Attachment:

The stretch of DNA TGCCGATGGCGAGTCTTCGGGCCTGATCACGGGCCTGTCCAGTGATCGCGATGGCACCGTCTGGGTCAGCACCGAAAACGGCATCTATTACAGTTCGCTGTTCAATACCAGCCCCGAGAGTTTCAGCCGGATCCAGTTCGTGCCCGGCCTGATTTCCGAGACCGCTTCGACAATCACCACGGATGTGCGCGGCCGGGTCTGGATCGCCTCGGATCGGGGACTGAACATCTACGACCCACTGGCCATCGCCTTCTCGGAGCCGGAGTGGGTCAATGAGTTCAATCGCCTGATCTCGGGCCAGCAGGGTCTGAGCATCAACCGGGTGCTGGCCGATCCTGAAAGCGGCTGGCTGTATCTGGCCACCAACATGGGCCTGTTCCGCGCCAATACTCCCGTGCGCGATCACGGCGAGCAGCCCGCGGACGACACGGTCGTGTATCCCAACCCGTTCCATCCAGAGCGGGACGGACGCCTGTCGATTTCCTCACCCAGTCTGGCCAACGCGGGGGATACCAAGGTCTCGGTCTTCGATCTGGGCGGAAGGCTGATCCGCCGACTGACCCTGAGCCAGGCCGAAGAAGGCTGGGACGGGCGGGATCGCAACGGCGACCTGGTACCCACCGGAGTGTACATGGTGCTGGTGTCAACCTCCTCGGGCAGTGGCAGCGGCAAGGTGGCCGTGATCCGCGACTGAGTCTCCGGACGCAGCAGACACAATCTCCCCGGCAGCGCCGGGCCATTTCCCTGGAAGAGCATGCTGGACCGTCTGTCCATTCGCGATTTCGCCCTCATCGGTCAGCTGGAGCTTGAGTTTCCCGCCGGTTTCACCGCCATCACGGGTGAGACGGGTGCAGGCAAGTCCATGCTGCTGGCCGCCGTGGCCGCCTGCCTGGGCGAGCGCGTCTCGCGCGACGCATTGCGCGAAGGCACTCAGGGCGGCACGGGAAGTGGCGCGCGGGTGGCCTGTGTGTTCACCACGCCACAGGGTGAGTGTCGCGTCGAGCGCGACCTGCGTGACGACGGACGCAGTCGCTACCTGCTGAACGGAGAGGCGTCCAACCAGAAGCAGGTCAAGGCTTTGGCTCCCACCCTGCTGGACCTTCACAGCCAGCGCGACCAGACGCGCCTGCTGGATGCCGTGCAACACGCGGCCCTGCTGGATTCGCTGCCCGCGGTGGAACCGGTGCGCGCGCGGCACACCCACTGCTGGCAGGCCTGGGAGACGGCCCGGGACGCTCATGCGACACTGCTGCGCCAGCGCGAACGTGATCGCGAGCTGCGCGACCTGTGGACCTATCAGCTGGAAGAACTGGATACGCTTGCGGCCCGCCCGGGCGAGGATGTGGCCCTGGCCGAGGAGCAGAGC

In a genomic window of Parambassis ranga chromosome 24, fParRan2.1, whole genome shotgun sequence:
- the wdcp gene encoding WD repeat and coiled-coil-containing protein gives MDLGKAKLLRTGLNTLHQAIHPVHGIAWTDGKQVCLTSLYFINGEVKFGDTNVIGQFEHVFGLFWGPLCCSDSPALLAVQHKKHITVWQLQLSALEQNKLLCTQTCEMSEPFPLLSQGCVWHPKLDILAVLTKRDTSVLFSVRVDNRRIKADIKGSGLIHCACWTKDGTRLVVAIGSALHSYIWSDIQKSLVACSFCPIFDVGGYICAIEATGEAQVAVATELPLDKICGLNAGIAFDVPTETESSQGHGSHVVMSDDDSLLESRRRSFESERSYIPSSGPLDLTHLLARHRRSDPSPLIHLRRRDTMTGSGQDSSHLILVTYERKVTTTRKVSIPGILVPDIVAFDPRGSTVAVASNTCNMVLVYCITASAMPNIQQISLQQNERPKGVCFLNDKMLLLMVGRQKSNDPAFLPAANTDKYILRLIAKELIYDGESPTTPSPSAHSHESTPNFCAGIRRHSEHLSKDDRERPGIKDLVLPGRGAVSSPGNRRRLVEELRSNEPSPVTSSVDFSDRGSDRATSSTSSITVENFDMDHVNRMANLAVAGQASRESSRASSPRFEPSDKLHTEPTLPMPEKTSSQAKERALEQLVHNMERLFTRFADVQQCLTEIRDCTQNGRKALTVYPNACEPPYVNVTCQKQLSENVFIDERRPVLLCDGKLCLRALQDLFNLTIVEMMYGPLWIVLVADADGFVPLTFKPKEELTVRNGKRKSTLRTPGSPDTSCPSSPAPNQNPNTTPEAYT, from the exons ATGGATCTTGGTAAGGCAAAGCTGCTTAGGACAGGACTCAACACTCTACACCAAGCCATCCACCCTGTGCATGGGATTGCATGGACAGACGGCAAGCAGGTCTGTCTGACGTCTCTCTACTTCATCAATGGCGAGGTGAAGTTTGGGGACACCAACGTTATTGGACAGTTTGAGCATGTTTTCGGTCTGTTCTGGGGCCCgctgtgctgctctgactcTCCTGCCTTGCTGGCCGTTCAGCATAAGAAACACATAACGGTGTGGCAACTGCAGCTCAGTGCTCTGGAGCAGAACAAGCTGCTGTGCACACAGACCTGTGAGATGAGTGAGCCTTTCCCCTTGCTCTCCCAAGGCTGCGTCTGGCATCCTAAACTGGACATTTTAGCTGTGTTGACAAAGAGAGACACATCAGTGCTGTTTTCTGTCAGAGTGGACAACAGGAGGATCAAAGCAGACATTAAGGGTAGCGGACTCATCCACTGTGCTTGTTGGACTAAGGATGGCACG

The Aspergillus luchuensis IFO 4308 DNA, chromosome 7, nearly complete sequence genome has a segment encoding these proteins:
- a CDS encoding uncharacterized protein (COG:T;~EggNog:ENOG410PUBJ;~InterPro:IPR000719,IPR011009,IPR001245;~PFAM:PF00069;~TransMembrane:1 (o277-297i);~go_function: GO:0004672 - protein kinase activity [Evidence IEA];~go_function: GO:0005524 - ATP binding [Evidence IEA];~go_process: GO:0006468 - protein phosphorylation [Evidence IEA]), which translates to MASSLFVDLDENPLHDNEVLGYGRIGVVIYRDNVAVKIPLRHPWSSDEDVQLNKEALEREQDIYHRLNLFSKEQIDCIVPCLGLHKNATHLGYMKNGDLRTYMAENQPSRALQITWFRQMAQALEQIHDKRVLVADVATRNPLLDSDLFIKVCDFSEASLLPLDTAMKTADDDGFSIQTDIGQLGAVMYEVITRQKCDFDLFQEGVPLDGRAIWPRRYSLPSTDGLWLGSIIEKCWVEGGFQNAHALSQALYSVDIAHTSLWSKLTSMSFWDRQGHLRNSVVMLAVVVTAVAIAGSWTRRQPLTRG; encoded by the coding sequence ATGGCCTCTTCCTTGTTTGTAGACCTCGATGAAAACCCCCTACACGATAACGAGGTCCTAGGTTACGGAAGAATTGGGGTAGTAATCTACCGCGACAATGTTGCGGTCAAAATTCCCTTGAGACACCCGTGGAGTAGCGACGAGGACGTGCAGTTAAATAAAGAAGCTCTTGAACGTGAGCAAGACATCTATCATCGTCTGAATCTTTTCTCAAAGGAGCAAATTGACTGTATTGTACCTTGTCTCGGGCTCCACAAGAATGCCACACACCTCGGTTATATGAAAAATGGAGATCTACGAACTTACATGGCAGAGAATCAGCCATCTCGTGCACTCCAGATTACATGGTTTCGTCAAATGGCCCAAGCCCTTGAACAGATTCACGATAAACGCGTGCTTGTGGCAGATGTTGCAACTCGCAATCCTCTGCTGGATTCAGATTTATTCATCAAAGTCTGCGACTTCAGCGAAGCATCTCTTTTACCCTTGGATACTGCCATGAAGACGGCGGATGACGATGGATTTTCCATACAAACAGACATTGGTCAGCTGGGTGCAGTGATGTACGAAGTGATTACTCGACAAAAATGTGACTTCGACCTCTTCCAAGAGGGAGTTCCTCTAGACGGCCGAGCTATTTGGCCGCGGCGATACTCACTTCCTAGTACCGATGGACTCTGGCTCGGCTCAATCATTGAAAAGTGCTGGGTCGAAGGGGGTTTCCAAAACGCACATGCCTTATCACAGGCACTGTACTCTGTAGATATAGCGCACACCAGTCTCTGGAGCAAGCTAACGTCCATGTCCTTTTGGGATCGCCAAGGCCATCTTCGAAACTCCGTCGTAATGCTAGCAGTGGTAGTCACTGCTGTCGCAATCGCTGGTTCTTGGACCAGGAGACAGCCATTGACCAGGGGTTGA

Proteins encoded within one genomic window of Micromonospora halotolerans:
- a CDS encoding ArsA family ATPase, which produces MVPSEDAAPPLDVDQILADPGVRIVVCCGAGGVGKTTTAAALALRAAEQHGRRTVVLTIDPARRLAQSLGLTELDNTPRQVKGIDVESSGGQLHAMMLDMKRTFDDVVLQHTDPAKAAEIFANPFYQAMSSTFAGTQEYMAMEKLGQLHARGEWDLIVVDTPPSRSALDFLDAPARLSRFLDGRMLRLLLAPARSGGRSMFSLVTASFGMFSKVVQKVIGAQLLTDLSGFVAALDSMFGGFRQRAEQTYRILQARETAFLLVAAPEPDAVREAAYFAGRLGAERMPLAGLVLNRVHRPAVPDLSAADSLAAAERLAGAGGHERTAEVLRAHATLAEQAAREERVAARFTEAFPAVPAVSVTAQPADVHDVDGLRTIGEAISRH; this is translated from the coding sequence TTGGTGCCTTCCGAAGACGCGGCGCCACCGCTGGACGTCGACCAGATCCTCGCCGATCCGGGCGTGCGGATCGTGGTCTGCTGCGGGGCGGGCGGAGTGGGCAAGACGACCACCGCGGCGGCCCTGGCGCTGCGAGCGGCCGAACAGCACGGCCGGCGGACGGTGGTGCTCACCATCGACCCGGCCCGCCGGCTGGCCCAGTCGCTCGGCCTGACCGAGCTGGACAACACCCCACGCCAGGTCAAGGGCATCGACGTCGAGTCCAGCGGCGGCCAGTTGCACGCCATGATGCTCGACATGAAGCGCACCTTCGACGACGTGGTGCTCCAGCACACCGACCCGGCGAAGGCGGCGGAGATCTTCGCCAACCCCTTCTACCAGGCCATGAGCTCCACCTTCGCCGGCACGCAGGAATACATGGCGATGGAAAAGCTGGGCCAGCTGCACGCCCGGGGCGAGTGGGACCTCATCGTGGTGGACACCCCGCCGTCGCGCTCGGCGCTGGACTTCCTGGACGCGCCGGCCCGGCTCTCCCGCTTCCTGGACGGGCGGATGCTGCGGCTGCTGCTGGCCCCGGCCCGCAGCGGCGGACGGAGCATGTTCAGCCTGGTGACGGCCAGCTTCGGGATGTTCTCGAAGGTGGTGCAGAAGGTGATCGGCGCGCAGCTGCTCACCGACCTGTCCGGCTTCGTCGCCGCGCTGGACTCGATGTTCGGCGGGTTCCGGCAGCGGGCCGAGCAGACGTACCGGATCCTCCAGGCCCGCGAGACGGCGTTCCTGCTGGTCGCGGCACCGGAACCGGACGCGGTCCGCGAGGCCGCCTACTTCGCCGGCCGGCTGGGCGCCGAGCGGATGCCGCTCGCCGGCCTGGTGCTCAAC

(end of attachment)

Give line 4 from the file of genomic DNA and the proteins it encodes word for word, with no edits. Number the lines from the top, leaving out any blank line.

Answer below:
The Aspergillus luchuensis IFO 4308 DNA, chromosome 7, nearly complete sequence genome has a segment encoding these proteins: